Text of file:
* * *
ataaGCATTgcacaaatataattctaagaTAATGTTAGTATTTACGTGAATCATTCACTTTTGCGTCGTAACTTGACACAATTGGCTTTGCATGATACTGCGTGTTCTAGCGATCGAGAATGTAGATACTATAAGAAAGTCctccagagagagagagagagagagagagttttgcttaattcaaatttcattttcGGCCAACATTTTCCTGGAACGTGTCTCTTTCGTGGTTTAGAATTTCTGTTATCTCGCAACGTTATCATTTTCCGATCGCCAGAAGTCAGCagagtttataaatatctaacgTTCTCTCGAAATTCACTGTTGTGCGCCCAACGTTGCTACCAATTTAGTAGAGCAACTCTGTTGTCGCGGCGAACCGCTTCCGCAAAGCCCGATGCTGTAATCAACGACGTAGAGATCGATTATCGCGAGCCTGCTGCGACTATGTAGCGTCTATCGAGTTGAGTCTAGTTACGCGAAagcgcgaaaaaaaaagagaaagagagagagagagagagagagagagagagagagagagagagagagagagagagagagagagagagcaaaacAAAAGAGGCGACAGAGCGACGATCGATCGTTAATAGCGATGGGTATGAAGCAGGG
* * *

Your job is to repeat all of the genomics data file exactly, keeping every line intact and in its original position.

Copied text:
ataaGCATTgcacaaatataattctaagaTAATGTTAGTATTTACGTGAATCATTCACTTTTGCGTCGTAACTTGACACAATTGGCTTTGCATGATACTGCGTGTTCTAGCGATCGAGAATGTAGATACTATAAGAAAGTCctccagagagagagagagagagagagagttttgcttaattcaaatttcattttcGGCCAACATTTTCCTGGAACGTGTCTCTTTCGTGGTTTAGAATTTCTGTTATCTCGCAACGTTATCATTTTCCGATCGCCAGAAGTCAGCagagtttataaatatctaacgTTCTCTCGAAATTCACTGTTGTGCGCCCAACGTTGCTACCAATTTAGTAGAGCAACTCTGTTGTCGCGGCGAACCGCTTCCGCAAAGCCCGATGCTGTAATCAACGACGTAGAGATCGATTATCGCGAGCCTGCTGCGACTATGTAGCGTCTATCGAGTTGAGTCTAGTTACGCGAAagcgcgaaaaaaaaagagaaagagagagagagagagagagagagagagagagagagagagagagagagagagagagagagagagagcaaaacAAAAGAGGCGACAGAGCGACGATCGATCGTTAATAGCGATGGGTATGAAGCAGGG